A speaker is a simple device that makes use of electromagnetism. In a speaker, there is a coil of wire surrounding a vaguely plunger-like device that moves back and forth to create pressure waves in the air.
Electricity flows through the wire coils, and the magnetic center pole (remember the right-hand rules?) vibrates back and forth.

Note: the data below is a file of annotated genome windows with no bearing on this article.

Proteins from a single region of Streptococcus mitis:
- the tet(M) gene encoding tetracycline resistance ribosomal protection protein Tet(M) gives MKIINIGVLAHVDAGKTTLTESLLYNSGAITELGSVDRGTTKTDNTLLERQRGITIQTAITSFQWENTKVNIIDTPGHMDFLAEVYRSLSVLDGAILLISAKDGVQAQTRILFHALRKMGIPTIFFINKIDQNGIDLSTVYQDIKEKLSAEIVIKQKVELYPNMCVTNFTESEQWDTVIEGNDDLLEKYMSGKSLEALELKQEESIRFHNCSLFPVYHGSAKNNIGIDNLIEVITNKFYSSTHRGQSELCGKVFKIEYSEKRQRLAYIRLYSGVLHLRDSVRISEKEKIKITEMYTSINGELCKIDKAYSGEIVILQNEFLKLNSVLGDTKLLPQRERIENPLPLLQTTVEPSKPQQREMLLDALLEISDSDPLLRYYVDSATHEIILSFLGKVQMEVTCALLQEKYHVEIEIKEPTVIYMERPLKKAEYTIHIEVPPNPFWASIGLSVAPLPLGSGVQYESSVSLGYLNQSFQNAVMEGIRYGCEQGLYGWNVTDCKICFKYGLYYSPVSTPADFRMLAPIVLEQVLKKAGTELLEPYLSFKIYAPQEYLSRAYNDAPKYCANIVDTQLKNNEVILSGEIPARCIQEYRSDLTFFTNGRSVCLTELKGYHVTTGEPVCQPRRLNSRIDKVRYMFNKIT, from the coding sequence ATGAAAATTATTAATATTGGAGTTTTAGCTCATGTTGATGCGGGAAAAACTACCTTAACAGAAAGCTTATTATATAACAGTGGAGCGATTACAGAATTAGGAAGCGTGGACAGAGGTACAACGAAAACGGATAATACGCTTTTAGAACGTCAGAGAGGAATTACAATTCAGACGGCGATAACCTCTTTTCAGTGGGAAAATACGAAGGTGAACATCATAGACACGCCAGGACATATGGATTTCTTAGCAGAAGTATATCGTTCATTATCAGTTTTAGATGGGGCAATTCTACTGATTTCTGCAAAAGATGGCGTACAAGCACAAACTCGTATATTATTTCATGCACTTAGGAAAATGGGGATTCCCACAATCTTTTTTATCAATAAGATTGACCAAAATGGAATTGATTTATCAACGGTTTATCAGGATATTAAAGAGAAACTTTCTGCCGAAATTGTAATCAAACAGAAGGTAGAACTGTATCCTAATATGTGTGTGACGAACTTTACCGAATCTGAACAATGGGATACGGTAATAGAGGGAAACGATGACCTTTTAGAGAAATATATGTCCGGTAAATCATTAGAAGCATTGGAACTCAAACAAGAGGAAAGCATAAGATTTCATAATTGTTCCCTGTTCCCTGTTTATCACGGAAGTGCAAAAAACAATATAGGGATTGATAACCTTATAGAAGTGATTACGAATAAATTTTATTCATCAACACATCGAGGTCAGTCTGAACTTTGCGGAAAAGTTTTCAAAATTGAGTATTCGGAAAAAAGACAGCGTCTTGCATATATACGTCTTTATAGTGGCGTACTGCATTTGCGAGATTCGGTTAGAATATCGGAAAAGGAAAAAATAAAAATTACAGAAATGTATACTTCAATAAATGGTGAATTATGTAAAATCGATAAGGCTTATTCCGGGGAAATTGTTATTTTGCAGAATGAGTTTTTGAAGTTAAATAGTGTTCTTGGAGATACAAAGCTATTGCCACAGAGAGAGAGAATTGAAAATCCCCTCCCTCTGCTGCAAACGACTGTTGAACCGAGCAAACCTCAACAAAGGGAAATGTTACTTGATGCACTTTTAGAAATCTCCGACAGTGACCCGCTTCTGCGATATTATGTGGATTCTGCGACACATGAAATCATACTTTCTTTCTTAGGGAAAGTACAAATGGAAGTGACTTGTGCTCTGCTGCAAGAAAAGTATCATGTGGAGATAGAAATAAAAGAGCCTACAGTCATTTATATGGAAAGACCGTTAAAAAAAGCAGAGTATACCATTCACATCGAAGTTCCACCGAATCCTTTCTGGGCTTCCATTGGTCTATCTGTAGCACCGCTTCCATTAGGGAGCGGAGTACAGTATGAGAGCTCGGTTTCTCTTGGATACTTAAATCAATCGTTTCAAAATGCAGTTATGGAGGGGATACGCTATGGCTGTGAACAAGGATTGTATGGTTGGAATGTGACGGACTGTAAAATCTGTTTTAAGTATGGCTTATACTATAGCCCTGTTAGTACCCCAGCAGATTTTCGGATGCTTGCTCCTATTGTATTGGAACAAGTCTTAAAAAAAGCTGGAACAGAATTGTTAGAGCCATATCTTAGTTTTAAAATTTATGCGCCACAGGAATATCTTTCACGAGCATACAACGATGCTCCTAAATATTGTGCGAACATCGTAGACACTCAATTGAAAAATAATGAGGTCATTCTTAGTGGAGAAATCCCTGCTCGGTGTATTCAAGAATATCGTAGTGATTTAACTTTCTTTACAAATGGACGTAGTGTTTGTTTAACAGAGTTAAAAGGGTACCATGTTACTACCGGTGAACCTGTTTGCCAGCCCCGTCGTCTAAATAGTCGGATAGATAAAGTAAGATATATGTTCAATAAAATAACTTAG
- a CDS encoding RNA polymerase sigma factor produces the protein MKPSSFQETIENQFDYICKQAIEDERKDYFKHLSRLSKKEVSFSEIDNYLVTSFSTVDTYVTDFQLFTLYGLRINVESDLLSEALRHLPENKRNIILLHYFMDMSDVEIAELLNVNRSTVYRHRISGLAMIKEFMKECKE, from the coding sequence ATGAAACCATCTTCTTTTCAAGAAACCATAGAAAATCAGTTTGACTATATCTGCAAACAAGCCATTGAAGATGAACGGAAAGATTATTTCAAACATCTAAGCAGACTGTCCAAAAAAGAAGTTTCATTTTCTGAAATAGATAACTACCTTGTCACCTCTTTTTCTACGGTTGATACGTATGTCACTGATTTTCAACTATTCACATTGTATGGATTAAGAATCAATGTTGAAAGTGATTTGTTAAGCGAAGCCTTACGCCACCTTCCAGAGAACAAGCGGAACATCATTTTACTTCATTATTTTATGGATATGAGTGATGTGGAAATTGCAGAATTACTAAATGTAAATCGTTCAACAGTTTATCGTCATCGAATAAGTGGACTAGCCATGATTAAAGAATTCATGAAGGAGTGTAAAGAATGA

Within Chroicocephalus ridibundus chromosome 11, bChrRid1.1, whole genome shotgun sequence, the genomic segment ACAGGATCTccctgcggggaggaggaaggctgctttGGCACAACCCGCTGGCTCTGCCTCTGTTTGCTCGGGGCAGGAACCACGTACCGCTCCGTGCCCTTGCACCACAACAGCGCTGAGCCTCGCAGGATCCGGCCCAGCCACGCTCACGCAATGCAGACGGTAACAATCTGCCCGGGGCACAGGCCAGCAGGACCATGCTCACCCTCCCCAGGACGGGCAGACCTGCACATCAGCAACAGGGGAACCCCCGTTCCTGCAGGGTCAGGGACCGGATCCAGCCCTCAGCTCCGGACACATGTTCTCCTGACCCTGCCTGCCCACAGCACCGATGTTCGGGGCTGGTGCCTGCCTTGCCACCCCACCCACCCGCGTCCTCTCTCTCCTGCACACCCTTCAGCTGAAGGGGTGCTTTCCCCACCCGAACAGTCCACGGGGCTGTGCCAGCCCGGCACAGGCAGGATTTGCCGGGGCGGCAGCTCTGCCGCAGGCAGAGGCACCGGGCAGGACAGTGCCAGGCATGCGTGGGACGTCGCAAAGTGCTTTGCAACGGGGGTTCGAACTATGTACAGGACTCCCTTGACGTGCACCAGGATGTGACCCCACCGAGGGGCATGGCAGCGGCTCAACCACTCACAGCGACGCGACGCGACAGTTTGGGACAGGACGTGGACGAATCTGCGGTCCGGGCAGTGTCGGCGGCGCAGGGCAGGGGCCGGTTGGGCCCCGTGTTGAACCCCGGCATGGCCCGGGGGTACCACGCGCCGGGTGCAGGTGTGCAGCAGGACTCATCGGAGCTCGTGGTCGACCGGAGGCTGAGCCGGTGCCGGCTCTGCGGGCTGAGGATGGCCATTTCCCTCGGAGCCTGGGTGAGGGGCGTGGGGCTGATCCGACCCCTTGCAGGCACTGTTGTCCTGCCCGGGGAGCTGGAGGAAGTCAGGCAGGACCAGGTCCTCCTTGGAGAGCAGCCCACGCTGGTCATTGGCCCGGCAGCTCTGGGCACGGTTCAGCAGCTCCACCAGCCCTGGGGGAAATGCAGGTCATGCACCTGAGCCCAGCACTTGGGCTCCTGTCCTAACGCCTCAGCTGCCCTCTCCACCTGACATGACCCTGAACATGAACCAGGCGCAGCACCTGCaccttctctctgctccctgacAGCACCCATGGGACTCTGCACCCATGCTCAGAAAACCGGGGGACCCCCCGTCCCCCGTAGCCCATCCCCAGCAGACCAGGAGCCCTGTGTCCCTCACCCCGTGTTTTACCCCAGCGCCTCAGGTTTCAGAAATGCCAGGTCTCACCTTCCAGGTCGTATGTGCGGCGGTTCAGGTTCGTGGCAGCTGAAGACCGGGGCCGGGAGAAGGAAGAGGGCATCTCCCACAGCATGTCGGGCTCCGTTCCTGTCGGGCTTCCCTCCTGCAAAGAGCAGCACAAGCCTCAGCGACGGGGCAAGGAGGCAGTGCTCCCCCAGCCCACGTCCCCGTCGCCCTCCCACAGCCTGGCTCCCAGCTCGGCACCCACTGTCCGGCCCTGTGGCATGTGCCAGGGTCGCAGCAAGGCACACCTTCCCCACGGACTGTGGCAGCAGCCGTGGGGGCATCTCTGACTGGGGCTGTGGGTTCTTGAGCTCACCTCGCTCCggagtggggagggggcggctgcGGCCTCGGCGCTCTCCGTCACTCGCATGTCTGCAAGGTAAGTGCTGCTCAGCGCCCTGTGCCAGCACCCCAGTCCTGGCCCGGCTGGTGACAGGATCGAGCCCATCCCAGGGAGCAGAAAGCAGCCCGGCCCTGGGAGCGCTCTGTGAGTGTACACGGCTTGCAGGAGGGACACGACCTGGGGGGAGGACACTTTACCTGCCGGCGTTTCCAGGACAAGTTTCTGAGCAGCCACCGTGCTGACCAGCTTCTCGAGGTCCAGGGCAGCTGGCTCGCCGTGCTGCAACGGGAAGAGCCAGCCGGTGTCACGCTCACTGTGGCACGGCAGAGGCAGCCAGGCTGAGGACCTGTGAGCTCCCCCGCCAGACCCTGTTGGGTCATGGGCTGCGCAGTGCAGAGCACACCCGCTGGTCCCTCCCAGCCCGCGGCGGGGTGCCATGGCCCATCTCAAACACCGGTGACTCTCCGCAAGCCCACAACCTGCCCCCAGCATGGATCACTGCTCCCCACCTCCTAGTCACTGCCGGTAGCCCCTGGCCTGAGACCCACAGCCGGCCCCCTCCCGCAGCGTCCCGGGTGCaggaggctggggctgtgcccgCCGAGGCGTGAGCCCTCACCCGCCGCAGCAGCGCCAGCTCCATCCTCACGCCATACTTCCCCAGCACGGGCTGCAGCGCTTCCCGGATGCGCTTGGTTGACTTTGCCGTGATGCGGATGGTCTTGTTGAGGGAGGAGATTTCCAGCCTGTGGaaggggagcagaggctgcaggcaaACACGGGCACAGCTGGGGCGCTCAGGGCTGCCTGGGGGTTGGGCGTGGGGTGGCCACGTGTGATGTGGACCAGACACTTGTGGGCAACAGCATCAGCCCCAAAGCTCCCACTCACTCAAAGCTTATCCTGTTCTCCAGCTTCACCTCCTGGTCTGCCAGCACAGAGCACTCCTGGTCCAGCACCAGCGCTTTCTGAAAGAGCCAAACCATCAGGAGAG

So how does the human ear hear the sound of the speaker? Sound enters the ear primarily through the eardrum; pressure waves are amplified within the ear via area reduction. When the pressure waves reach the inner ear, they cause the large number of extremely sensitive nerve endings in the inner ear to vibrate. These nerve endings detect their own vibration and convert it to electrical signals that the brain can recognize. The membrane that holds the nerve endings in place is tighter near the entrance to the inner ear than it is at the far end of the inner ear; the tighter portion of the membrane is better at picking up higher frequencies while the looser part is better at picking up lower frequencies. This is, in good part, how we perceive pitch.